Founders Hall pictured on October 31st, 2020 with pro-strike signs on the lawn.
Founders Hall pictured on October 31st, 2020 with pro-strike signs on the lawn.

One year later, on October 26, 2021, Haverford President Wendy Raymond sent an email to the entire community celebrating the one-year anniversary of the strike. She made no attempt to bring the community together. Instead, she wrote that “this important and impactful event promoted awareness and prompted essential and overdue change in the way the College achieves racial equity in the community.” She does not name the material successes of the strike because, well, there were none. Material successes, like the planned renovation of the Black Cultural Center (which I unequivocally support), were in the works before the strike and were also certainly possible without missing three weeks of class — especially given President Raymond’s support for the strike. She did not recognize the widespread social division created by the divisive rhetoric of the strike, nor the blatant bullying and harassment of students and faculty who did not go along to get along. One student even had to be placed in alternative housing on the college’s dime after facing threats to his physical safety for speaking out against the strike — threats made by a professor, no less.

One student even had to be placed in alternative housing on the college’s dime after facing threats to his physical safety for speaking out against the strike — threats made by a professor, no less.

Yet, despite the lack of material success, President Raymond can pat herself on the back for fostering three weeks of "awareness-raising" for issues of race on campus that remain ill-defined. Since the strike, she continuously touts her “anti-racism” bona-fides, proving to the world that she is a “good” white person. Her agenda remains vague.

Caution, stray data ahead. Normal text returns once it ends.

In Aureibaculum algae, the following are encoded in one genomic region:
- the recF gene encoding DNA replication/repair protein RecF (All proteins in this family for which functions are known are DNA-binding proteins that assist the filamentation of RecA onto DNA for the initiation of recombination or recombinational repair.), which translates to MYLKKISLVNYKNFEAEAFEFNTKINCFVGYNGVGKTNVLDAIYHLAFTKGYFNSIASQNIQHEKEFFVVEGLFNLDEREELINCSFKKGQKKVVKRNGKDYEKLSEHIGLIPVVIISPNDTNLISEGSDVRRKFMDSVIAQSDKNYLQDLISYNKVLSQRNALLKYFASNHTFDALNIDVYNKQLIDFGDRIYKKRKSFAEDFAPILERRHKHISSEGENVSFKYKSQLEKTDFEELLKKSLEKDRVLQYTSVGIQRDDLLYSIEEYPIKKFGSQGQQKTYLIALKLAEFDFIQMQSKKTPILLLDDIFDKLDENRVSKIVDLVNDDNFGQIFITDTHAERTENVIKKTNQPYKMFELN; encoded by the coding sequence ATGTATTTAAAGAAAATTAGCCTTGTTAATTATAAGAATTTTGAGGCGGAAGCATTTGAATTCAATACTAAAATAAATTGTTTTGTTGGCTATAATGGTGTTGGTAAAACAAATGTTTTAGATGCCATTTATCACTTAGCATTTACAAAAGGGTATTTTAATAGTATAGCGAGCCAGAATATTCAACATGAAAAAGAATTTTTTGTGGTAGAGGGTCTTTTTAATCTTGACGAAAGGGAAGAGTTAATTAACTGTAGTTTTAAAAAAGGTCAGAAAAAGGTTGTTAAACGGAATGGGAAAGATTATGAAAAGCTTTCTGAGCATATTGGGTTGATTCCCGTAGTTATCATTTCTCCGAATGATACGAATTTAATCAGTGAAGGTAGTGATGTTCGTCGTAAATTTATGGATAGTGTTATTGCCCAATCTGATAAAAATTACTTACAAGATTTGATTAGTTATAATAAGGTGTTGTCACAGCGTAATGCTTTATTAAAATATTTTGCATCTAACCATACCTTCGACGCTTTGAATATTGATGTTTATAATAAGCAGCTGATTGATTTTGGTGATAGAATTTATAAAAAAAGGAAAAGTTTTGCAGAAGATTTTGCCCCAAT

In the wake of the strike, Haverford hosted the scholar Ibram X. Kendi for a talk about his book How to be an Antiracist, which actually could have been an interesting conversation. Instead, on President Raymond’s watch, questions were not allowed to be asked by the greater community. As the book suggests, and as the strike adopted, dissent is dangerous to the movement and should not be tolerated. Any college that follows this mantra is in danger of losing sight of a central tenet of education: the ability for students to think critically about the world.

Without nuanced discussion and debate, and without robust academic freedom, little learning can be accomplished. Our institutions become bastions for indoctrination. As Hannah Arendt wrote, there is a:

“decisive incompatibility between the rule of a unanimously held ‘public opinion’ and freedom of opinion, for the truth of the matter is that no formation of opinion is ever possible where all opinions have become the same. Since no one is capable of forming his own opinion without the benefit of a multitude of opinions held by others, the rule of public opinion endangers even the opinion of those few who may have the strength not to share it.”

True change is needed in many spheres of our country. Yet Haverford’s version of fighting racism — deriving from the strike’s (and Kendi’s) professed rejection of dissenting views — kills all true opinions. It fosters an illiberal environment in which students are not left to think for themselves. Sadly, with this approach, those who have historically suffered the most at the hands of racism in this country stand to lose the most, for the development of dogma that occurs in the vacuum of dissent is far from useful to solving the tangible problems we face. After all, it was unchallenged, centrally-imposed policy that partially caused the Soviet economy to collapse. If we reach the point at which students are discouraged from thinking for themselves and speaking their minds accordingly, then we have lost any and all value in the concept of liberal arts education.

By: Jacob Gaba

Originally published January 10, 2022 on Substack (linked here)

About the author: Jacob Gaba ‘22 is an alumnus of Haverford College and current student at The George Washington University School of Law.